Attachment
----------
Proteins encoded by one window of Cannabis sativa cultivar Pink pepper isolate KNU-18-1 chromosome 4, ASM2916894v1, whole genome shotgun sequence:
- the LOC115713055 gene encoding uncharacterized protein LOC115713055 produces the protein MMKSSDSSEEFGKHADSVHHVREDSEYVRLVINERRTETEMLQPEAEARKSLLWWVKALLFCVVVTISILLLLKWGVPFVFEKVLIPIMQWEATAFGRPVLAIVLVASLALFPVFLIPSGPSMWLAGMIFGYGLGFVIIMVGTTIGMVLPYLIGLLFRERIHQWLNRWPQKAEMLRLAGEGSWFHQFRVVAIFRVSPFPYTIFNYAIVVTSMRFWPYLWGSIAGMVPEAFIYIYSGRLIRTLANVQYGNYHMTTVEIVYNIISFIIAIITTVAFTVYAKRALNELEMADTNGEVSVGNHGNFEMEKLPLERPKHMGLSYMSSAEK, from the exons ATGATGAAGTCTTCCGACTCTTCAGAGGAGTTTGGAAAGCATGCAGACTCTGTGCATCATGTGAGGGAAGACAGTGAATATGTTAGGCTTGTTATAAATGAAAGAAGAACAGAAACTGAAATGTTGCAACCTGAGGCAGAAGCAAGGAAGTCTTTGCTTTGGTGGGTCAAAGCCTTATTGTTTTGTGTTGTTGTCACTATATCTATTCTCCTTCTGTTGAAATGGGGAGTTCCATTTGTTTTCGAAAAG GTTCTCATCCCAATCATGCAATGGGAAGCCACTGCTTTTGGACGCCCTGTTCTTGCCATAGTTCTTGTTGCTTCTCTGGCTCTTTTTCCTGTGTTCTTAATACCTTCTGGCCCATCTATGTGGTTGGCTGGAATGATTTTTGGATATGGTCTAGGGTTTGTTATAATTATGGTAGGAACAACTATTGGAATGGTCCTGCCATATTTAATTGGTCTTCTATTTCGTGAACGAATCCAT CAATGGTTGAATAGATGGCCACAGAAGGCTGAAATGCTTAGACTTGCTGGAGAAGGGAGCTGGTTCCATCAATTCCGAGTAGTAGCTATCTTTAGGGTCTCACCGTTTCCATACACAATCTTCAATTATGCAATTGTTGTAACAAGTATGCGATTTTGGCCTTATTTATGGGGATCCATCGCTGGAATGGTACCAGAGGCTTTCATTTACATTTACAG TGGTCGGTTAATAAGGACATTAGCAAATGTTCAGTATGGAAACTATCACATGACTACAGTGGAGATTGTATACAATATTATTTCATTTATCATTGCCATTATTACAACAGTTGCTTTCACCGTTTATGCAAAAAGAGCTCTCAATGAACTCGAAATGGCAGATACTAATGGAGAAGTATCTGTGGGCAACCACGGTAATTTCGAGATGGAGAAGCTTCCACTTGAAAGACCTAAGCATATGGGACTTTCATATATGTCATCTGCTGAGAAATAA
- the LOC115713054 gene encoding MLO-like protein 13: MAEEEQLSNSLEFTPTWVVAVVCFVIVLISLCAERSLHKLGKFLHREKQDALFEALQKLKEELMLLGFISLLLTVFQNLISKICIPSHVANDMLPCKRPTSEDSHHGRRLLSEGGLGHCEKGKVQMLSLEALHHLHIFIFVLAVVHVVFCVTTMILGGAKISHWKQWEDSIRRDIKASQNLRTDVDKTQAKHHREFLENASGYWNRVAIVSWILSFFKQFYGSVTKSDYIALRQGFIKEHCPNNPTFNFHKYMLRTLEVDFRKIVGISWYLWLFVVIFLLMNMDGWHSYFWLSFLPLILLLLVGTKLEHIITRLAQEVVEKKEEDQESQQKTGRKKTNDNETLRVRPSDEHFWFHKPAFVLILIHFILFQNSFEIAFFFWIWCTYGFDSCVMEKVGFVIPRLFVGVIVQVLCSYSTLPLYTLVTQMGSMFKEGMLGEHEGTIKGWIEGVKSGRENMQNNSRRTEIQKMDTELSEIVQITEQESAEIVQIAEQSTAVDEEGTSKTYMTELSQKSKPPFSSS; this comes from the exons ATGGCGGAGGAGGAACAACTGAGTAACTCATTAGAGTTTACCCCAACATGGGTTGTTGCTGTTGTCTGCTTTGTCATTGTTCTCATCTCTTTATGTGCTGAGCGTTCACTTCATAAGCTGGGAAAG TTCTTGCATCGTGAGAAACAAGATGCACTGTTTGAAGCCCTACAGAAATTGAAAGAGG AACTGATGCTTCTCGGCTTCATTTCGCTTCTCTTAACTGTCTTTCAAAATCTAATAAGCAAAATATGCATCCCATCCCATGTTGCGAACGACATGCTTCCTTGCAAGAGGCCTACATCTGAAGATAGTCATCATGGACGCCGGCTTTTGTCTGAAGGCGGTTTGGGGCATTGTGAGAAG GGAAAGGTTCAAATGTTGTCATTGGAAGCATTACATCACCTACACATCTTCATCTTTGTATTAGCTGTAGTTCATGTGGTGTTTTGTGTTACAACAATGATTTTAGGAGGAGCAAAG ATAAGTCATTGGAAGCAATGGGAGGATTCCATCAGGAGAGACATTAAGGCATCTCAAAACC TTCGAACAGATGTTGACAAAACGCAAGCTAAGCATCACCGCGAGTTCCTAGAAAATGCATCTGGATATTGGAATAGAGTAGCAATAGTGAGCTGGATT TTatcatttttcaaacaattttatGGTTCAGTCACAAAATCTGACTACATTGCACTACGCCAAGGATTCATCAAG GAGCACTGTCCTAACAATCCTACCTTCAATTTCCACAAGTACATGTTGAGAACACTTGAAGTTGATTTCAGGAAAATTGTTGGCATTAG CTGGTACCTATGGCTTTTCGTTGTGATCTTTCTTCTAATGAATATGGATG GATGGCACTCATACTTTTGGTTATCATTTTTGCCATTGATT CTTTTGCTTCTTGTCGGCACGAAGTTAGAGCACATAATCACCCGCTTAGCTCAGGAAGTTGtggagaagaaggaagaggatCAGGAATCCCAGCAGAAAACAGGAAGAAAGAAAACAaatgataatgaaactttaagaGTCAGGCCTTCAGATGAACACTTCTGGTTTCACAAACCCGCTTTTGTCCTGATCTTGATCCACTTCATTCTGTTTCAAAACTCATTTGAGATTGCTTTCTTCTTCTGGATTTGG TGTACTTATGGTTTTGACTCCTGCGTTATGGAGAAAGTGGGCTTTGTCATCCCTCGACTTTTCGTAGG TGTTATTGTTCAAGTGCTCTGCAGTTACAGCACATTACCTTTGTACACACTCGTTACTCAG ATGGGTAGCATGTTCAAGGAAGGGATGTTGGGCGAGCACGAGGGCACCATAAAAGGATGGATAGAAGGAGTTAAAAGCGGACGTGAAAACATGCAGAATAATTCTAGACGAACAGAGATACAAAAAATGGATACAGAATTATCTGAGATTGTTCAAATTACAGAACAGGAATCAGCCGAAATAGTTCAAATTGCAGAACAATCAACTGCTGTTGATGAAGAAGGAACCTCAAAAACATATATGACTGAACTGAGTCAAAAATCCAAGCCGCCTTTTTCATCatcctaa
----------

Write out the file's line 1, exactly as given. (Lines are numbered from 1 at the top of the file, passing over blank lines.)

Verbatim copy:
Proteins encoded by one window of Cannabis sativa cultivar Pink pepper isolate KNU-18-1 chromosome 4, ASM2916894v1, whole genome shotgun sequence: